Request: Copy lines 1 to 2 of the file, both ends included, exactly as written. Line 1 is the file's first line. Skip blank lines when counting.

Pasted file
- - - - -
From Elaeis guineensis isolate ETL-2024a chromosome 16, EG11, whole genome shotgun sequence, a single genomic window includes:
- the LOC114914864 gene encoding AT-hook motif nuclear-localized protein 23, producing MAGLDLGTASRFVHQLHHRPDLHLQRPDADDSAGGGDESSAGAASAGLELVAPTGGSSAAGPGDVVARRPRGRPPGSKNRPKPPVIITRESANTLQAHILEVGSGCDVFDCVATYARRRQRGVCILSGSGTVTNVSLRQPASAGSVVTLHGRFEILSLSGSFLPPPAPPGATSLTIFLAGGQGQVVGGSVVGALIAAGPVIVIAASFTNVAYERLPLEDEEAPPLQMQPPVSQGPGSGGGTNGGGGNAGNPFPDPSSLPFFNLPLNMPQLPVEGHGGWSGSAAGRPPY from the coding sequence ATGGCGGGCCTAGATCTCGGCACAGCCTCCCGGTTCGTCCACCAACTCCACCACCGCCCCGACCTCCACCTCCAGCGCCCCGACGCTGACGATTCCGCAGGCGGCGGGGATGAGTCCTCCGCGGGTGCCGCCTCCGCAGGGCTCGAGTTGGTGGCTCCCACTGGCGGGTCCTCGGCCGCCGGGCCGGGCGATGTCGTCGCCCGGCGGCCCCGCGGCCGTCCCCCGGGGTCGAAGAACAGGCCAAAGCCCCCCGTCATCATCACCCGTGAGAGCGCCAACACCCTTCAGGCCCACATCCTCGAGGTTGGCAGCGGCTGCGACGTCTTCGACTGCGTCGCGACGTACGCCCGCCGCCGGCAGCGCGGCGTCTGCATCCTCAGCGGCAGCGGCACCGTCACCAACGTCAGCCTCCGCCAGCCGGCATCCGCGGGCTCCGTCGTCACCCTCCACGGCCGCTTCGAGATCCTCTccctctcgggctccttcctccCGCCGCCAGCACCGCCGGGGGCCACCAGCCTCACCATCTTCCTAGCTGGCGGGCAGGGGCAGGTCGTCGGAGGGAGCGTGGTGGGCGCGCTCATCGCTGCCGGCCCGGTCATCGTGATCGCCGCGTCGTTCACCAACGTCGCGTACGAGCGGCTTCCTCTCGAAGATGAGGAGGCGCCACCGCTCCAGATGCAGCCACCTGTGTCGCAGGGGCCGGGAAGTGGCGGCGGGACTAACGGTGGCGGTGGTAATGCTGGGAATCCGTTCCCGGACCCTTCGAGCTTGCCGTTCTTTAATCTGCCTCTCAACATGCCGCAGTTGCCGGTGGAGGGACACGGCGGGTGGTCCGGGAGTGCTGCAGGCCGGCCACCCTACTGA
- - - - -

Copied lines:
From Elaeis guineensis isolate ETL-2024a chromosome 16, EG11, whole genome shotgun sequence, a single genomic window includes:
- the LOC114914864 gene encoding AT-hook motif nuclear-localized protein 23, producing MAGLDLGTASRFVHQLHHRPDLHLQRPDADDSAGGGDESSAGAASAGLELVAPTGGSSAAGPGDVVARRPRGRPPGSKNRPKPPVIITRESANTLQAHILEVGSGCDVFDCVATYARRRQRGVCILSGSGTVTNVSLRQPASAGSVVTLHGRFEILSLSGSFLPPPAPPGATSLTIFLAGGQGQVVGGSVVGALIAAGPVIVIAASFTNVAYERLPLEDEEAPPLQMQPPVSQGPGSGGGTNGGGGNAGNPFPDPSSLPFFNLPLNMPQLPVEGHGGWSGSAAGRPPY from the coding sequence ATGGCGGGCCTAGATCTCGGCACAGCCTCCCGGTTCGTCCACCAACTCCACCACCGCCCCGACCTCCACCTCCAGCGCCCCGACGCTGACGATTCCGCAGGCGGCGGGGATGAGTCCTCCGCGGGTGCCGCCTCCGCAGGGCTCGAGTTGGTGGCTCCCACTGGCGGGTCCTCGGCCGCCGGGCCGGGCGATGTCGTCGCCCGGCGGCCCCGCGGCCGTCCCCCGGGGTCGAAGAACAGGCCAAAGCCCCCCGTCATCATCACCCGTGAGAGCGCCAACACCCTTCAGGCCCACATCCTCGAGGTTGGCAGCGGCTGCGACGTCTTCGACTGCGTCGCGACGTACGCCCGCCGCCGGCAGCGCGGCGTCTGCATCCTCAGCGGCAGCGGCACCGTCACCAACGTCAGCCTCCGCCAGCCGGCATCCGCGGGCTCCGTCGTCACCCTCCACGGCCGCTTCGAGATCCTCTccctctcgggctccttcctccCGCCGCCAGCACCGCCGGGGGCCACCAGCCTCACCATCTTCCTAGCTGGCGGGCAGGGGCAGGTCGTCGGAGGGAGCGTGGTGGGCGCGCTCATCGCTGCCGGCCCGGTCATCGTGATCGCCGCGTCGTTCACCAACGTCGCGTACGAGCGGCTTCCTCTCGAAGATGAGGAGGCGCCACCGCTCCAGATGCAGCCACCTGTGTCGCAGGGGCCGGGAAGTGGCGGCGGGACTAACGGTGGCGGTGGTAATGCTGGGAATCCGTTCCCGGACCCTTCGAGCTTGCCGTTCTTTAATCTGCCTCTCAACATGCCGCAGTTGCCGGTGGAGGGACACGGCGGGTGGTCCGGGAGTGCTGCAGGCCGGCCACCCTACTGA